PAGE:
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Retrofitting Tivoli NetView to Function in an On Demand Service Delivery Model Disclosure Number: IPCOM000018615D
Original Publication Date: 2003-Jul-28
Included in the Prior Art Database: 2003-Jul-28
Document File: 4 page(s) / 16K

Publishing Venue



IBM Tivoli NetView for UNIX (TM) is a software product designed to monitor the entire enterprise network of a single customer. Installation, configuration, and maintenance of NetView is typically a very hands-on, highly customized, and time-intensive endeavor. Disclosed is a network monitoring solution that fits within an "On Demand" service delivery model. NetView must be modified so that it can be shared among multiple customers who only pay for the monitoring services that they need. In addition, it must function in a completely automated way as part of a larger workflow and datacenter autoprovisioning system. NetView is not designed to operate with these characteristics. In order to meet these needs, we created a novel combination of off-the-shelf software components, non-standard NetView configurations, and new UNIX shell scripts to bring a new capability to NetView. The combination of these elements effectively changed the character of NetView so that it will function in a more "on demand" manner.

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Retrofitting Tivoli NetView to Function in an On Demand Service Delivery Model

  NetView is typically installed by a corporate network administrator seeking to monitor his/her entire enterprise network. A normal installation scenario might work as follows: The administrator will install the NetView software on a server attached to the network. Key devices in the network infrastructure - central routers or switches, perhaps - are listed in a "seed file" as seeds for network discovery. NetView will use the Simple Network Management Protocol (SNMP) to communicate with these seed devices and obtain information about their neighboring devices. As the process continues, a map is constructed of the entire topology of the network, consisting of all the network devices connected by the appropriate links. Often the map generated is too broad or limited in scope, and some devices remain undiscovered. The administrator must manually tweak the discovery so that his/her exact list of devices is being monitored by NetView.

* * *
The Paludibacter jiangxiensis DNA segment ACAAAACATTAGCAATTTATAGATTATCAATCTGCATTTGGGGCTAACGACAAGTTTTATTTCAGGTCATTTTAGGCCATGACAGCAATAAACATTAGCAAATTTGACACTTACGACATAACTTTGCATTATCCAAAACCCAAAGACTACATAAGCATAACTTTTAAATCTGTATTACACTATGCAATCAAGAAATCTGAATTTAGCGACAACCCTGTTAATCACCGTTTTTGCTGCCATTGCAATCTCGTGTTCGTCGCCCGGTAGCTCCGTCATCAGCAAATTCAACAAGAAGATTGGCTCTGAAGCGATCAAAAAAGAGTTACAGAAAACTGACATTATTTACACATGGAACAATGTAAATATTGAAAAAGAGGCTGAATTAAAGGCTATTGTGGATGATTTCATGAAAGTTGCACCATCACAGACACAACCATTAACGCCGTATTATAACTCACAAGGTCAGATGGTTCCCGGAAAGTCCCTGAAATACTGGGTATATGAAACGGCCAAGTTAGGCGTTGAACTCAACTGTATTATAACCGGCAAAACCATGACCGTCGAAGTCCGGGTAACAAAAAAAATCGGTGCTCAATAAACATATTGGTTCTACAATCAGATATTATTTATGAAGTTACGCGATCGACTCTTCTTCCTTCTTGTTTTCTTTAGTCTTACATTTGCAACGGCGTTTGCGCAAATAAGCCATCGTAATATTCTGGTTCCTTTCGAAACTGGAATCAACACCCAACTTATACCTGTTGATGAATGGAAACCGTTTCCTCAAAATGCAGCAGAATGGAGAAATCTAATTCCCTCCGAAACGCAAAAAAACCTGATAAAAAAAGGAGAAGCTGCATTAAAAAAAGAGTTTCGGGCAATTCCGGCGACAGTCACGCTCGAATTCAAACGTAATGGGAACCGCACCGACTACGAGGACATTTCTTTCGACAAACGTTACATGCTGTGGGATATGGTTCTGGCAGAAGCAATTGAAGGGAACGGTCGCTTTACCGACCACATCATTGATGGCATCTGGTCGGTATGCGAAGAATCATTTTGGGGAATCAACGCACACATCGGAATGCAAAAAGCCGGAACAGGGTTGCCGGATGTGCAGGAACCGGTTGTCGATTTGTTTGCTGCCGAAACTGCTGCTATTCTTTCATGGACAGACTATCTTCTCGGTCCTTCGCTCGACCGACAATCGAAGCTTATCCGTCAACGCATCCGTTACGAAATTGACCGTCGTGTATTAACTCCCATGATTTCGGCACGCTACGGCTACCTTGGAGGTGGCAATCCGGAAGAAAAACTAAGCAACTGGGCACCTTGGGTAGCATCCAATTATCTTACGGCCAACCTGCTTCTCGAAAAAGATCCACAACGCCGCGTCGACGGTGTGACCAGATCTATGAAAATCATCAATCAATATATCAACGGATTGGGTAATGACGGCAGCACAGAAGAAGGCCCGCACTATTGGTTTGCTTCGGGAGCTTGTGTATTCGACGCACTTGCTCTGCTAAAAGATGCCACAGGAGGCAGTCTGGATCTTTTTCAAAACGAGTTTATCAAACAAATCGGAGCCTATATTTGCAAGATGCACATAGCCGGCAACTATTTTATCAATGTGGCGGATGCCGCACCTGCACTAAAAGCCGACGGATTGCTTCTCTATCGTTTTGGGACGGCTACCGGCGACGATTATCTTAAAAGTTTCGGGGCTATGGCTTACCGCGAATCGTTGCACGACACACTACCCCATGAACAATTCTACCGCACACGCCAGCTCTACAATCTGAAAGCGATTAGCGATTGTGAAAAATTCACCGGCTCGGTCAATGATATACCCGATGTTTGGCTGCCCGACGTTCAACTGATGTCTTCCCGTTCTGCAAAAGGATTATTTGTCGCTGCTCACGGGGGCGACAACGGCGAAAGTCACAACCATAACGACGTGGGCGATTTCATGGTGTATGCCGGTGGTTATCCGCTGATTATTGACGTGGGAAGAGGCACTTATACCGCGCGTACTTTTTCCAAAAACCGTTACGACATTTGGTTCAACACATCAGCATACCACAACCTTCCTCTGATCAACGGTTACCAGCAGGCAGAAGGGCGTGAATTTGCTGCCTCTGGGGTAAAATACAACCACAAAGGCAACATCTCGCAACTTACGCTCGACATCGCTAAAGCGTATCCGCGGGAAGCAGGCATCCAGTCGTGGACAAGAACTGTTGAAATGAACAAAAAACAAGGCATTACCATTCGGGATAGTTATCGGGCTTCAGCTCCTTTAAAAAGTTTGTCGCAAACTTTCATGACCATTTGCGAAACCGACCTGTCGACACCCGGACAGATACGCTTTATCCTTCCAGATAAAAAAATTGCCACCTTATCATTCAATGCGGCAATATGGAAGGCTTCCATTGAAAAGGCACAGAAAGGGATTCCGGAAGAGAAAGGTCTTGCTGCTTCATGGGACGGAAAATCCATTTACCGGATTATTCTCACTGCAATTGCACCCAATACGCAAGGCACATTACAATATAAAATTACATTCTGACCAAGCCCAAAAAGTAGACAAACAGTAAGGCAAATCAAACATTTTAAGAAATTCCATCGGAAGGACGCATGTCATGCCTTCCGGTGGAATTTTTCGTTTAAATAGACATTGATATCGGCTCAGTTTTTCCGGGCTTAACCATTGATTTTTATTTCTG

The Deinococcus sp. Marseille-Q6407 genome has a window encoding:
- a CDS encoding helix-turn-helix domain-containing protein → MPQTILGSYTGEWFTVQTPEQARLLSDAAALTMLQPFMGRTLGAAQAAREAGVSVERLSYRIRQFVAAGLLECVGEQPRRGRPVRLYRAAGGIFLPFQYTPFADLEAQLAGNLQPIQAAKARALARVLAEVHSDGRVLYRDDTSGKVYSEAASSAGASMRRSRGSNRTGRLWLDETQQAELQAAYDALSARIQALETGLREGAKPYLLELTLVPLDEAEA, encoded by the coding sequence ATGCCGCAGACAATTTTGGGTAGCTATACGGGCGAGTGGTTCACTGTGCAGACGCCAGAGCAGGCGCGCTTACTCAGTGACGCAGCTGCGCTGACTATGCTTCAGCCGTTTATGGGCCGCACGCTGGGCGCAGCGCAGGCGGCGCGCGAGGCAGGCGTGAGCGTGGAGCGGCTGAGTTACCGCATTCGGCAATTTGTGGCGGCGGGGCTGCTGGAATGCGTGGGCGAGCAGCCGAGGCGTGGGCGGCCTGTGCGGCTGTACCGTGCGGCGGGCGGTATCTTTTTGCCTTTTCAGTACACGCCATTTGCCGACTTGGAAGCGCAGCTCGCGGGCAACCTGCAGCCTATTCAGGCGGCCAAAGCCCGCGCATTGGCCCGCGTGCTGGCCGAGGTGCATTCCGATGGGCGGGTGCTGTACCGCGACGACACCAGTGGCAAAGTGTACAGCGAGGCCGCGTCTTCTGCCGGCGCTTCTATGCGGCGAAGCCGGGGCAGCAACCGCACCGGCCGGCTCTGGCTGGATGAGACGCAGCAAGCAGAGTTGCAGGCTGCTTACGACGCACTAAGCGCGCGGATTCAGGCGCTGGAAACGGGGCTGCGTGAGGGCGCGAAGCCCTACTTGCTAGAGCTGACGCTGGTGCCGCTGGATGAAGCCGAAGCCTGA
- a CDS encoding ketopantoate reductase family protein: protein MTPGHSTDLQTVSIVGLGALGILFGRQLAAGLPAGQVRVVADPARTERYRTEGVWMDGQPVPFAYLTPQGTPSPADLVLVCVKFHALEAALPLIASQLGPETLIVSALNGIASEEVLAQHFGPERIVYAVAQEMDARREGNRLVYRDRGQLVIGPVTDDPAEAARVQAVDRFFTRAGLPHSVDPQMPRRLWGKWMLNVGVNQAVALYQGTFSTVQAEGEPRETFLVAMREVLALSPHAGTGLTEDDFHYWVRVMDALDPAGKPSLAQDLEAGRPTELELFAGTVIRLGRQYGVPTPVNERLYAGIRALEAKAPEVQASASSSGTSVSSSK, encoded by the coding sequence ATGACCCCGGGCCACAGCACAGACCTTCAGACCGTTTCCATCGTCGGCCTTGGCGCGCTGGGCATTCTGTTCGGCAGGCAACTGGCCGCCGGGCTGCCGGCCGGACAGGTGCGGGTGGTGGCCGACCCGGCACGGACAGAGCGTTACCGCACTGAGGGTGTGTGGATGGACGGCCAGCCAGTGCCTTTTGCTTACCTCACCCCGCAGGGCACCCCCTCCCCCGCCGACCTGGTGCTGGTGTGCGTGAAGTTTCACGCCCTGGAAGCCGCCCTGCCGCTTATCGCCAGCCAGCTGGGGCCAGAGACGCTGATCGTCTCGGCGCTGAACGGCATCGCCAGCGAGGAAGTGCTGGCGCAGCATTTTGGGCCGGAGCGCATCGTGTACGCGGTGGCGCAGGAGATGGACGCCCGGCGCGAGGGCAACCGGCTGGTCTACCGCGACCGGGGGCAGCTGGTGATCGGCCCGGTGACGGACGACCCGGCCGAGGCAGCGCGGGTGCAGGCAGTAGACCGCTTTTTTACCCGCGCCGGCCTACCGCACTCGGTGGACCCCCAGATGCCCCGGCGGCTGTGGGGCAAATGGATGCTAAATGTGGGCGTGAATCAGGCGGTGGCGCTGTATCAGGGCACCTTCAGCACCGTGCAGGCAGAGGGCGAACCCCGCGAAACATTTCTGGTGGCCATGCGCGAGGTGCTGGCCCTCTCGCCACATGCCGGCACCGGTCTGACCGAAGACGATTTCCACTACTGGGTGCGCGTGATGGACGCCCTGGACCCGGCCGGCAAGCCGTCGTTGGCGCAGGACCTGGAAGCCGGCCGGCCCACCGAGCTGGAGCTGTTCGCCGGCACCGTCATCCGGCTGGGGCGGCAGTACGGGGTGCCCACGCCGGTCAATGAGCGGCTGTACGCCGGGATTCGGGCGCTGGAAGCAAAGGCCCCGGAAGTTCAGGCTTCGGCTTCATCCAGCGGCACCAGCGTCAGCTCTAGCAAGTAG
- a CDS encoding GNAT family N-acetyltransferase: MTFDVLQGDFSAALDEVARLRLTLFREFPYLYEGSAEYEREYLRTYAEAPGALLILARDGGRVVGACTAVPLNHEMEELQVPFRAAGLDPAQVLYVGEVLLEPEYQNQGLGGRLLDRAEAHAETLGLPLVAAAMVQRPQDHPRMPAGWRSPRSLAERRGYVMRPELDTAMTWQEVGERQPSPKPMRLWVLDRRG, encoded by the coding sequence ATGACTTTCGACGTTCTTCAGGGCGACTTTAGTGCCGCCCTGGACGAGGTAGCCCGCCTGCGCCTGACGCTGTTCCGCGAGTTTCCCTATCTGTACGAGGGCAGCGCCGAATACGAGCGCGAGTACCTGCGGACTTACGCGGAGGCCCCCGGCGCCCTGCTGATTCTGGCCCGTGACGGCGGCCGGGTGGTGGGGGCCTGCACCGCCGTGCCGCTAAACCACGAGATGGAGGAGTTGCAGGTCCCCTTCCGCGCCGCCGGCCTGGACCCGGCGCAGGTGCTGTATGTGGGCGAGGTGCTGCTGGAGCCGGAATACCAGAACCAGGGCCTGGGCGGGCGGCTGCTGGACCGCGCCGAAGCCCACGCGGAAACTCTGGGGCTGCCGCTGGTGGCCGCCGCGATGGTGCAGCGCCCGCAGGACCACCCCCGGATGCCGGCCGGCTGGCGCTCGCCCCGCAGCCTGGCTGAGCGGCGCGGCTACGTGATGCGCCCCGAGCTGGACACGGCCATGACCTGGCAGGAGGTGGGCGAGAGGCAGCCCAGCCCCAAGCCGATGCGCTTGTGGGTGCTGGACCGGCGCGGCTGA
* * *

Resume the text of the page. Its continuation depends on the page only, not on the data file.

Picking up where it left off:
After discovery, NetView will send ICMP echo packets ("pings") to monitor whether the device is online or not. If a device fails to respond to a ping, NetView will generate a Node Down alert and notify the appropriate trouble ticketing system. If further SNMP monitors are needed for a device, such as measurement of statistics against certain "warning" thresholds, the information must be manually set up for each specific network device. The entire process, from discovery to monitoring, is a highly customized, manual, time-consuming effort.

The problem arises when an outsourcing / hosting service provider attempts to use NetView to provide "On Demand" utility computing services to customers.

? Some customers will purchase a NetView monitoring service for their servers hosted by the service provider. Other customers will forgo the service. NetView must monitor only the servers necessary rather than discovering a whole network.

? The addition and removal of NetView's network monitoring services must occur remotely as well as in an automated, "lights-out" way. No dedicated administrator can log on to the NetView server to add or remove monitored devices from the graphical application.

? With utility computing services, some degree of customization is forgone in favor of a standard set of "good enough" services. Concerning NetView, our design specifies that SNMP monitored elements (MIB data collection and threshold monitoring) must be pre-programmed and automatically applied to devices as they are added.

Thus it is apparent that NetView must be configured in a non-standard way to accomplish these objectives. Missing functionality, particularly concerning automation, must also be added using UNIX shell scripts.

The disclosure consists of a combination of three types of elements: (a) existing commercial software products, (b) the unique configuration of this software, and (c) custom developed UNIX shell scripts that integrate the variou...